A Returned Adoption is Not a Failure

By Darlene Duggan

One of the cornerstones of the animal welfare field is its goal to place unwanted animals in forever homes. One way shelter staff measures the success of their adoption program is by tracking the return rates on adoptions. Most shelters define a returned adoption as an animal that is brought back within 30 days of its most recent adoption attempt. While disappointing for all—adopter, animal, and shelter—a returned adoption should not be considered the failure it appears to be at first glance.

Here are a few common questions that shelters ask themselves when an animal is returned. As the answers show, adoption returns don’t mean something is wrong with a shelter, but they do help shelters identify weak spots and better their programs.

Is there a problem with our adoption process?

According to the ASPCA Shelter Partner Data, the average return rate for dogs is 8% and cats 4%, with a total return rate of 6%. By monitoring this statistic closely, a shelter can better understand the implications of their adoption decisions. If the rate elevates over a few months, perhaps it is time to reevaluate the adoption process.

Many shelters employ matching programs to assist potential adopters in choosing the best pet for their lifestyle. Programs such as the ASPCA’s Meet Your Match can help a shelter minimize their adoption return rate.

Is there a problem with a particular animal that we can better address in the shelter?

Every shelter has had at least one animal that takes many trips in and out the door, getting adopted and returned multiple times. For whatever reason, the animal is hard to place. When this occurs, the shelter now has a better opportunity to provide services for this animal: If it is an issue with house training, they can now give focused attention to the animal. If it is an issue with barking, jumping, etc, they can fix the problems with trained volunteers and staff.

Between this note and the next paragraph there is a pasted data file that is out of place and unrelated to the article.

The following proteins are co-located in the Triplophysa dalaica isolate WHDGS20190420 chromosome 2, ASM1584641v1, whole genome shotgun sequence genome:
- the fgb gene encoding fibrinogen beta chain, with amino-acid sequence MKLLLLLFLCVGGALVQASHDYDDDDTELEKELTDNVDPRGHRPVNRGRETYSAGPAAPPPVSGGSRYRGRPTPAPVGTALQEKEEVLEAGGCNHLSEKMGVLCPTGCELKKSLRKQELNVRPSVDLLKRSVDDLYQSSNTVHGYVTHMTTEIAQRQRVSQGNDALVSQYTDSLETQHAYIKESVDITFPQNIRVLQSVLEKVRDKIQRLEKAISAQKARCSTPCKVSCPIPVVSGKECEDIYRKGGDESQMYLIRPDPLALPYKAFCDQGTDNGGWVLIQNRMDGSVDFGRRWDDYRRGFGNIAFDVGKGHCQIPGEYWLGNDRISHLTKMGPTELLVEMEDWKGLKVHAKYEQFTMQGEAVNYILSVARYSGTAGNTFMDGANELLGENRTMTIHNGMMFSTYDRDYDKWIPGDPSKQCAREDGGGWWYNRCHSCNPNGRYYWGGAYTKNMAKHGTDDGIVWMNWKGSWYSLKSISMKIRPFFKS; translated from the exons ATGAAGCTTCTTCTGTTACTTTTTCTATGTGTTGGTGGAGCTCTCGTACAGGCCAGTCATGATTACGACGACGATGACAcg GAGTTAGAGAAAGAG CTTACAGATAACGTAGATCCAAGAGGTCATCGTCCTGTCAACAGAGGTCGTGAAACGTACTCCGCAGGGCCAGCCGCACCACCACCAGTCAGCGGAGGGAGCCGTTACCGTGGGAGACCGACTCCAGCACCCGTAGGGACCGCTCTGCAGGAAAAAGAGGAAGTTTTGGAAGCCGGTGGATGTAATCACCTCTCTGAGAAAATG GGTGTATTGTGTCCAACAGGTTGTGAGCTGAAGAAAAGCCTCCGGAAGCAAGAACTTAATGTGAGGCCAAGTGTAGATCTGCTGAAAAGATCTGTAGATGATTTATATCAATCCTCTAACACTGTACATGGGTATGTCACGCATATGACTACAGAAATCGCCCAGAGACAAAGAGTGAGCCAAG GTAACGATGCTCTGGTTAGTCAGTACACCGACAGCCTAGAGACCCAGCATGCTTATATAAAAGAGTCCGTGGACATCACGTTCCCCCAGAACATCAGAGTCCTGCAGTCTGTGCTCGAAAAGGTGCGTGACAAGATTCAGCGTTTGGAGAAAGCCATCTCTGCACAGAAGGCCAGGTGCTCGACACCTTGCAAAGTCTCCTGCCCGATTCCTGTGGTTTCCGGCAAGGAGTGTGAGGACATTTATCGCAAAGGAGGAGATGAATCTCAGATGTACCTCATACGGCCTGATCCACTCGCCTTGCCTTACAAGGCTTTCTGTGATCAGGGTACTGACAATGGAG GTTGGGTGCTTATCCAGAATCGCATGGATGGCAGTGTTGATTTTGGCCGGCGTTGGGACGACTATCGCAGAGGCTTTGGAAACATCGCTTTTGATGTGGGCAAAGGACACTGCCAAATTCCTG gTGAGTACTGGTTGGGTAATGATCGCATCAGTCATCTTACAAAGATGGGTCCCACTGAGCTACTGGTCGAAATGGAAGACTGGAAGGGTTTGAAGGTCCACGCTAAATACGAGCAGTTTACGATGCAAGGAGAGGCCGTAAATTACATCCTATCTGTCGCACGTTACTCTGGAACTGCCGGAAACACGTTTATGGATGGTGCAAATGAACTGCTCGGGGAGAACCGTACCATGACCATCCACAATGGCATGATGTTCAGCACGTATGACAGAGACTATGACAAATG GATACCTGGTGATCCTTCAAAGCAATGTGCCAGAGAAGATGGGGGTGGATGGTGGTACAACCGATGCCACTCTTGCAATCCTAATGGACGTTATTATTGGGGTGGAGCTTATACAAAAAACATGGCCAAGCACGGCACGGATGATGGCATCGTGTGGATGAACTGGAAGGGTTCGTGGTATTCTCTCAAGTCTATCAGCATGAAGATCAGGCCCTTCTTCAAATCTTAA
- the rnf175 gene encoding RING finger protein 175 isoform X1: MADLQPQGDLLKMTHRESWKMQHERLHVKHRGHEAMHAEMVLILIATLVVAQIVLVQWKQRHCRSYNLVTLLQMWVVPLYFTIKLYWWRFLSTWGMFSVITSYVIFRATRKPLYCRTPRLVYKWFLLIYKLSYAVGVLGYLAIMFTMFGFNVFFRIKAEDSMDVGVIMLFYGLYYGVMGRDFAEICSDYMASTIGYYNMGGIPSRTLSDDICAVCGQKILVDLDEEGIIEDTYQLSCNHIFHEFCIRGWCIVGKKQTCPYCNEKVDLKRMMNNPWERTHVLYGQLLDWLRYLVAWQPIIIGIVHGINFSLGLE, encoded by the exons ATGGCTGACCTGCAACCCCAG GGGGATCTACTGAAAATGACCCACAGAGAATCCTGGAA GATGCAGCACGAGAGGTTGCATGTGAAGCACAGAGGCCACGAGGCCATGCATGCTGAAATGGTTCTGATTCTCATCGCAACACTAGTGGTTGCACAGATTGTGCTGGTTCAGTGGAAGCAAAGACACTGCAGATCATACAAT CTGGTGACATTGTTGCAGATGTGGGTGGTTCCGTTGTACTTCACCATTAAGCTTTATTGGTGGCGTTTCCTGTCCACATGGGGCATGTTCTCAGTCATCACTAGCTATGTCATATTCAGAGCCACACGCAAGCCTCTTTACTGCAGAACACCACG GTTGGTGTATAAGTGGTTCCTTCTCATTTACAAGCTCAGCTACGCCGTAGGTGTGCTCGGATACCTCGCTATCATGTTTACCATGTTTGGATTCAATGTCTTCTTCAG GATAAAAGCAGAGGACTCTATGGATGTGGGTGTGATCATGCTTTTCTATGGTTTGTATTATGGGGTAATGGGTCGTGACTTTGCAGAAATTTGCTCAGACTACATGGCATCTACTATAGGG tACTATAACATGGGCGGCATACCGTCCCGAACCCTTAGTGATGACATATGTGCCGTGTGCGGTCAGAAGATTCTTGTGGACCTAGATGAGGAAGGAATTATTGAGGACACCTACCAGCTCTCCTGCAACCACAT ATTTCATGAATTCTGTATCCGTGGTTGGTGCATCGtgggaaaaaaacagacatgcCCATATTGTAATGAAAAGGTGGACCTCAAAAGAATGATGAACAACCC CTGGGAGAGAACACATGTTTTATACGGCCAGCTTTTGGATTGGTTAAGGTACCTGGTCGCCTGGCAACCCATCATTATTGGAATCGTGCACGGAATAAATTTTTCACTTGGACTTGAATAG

Providing training and rehabilitation in the shelter will better prepare the animal for their next adoptive home, and adoption returns can typically tell staff a lot about what needs to be addressed with a specific animal.

How can we make this a positive thing?

When an animal is first relinquished to a shelter, the information that the previous caregiver provides is sometimes unreliable (or in the case of strays, completely unknown). Guardians may over-exaggerate or under-describe a problem depending on how they perceive an animal will succeed in the shelter.

As such, shelters rely more heavily on behavior and temperament screening performed while in the shelter’s care. But, history tells us that the best judge of how an animal will behave in its new home is how the animal behaved in its previous home. So, a returned animal now comes with a more reliable source of information that the shelter can use to either rehabilitate the animal or pass along to the next adopter. For example, if a cat is returned because it did not get along with the other animals in the home, the shelter now knows to place this cat in a home with no resident animals. If a newly adopted puppy is returned because it was too much for the small children in the household (jumping, chewing, etc), then the shelter can find a home with older children only.

Returned adoptions are disappointing for shelters, adopters, and of course, the animals. But once we get past the initial disappointment, we can see that there are great lessons to be learned. All adoption programs aim to make permanent placements, and no shelter out there wants to place an animal in a non-ideal situation. So, rather than viewing a return as a failure, it can be seen as an opportunity to make a better placement for a homeless animal.


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